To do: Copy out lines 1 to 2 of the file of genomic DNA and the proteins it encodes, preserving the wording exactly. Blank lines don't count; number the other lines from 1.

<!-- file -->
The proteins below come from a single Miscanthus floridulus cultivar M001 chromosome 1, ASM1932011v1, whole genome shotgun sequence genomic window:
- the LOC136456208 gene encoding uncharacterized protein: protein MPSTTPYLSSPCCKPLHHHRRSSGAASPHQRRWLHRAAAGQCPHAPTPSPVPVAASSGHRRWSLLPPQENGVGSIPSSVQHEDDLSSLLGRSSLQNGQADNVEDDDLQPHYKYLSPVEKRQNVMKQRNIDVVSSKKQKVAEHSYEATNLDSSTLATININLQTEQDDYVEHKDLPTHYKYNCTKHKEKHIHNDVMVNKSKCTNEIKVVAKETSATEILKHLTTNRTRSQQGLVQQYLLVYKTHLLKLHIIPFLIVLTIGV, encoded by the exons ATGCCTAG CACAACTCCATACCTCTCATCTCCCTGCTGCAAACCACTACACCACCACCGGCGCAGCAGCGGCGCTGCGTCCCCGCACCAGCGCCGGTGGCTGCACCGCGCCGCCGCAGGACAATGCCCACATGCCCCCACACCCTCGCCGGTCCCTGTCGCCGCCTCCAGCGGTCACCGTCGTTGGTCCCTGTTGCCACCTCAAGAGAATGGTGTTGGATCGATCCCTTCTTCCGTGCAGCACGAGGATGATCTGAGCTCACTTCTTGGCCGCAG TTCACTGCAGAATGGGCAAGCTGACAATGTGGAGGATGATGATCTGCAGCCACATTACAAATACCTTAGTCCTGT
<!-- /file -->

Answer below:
The proteins below come from a single Miscanthus floridulus cultivar M001 chromosome 1, ASM1932011v1, whole genome shotgun sequence genomic window:
- the LOC136456208 gene encoding uncharacterized protein: protein MPSTTPYLSSPCCKPLHHHRRSSGAASPHQRRWLHRAAAGQCPHAPTPSPVPVAASSGHRRWSLLPPQENGVGSIPSSVQHEDDLSSLLGRSSLQNGQADNVEDDDLQPHYKYLSPVEKRQNVMKQRNIDVVSSKKQKVAEHSYEATNLDSSTLATININLQTEQDDYVEHKDLPTHYKYNCTKHKEKHIHNDVMVNKSKCTNEIKVVAKETSATEILKHLTTNRTRSQQGLVQQYLLVYKTHLLKLHIIPFLIVLTIGV, encoded by the exons ATGCCTAG CACAACTCCATACCTCTCATCTCCCTGCTGCAAACCACTACACCACCACCGGCGCAGCAGCGGCGCTGCGTCCCCGCACCAGCGCCGGTGGCTGCACCGCGCCGCCGCAGGACAATGCCCACATGCCCCCACACCCTCGCCGGTCCCTGTCGCCGCCTCCAGCGGTCACCGTCGTTGGTCCCTGTTGCCACCTCAAGAGAATGGTGTTGGATCGATCCCTTCTTCCGTGCAGCACGAGGATGATCTGAGCTCACTTCTTGGCCGCAG TTCACTGCAGAATGGGCAAGCTGACAATGTGGAGGATGATGATCTGCAGCCACATTACAAATACCTTAGTCCTGT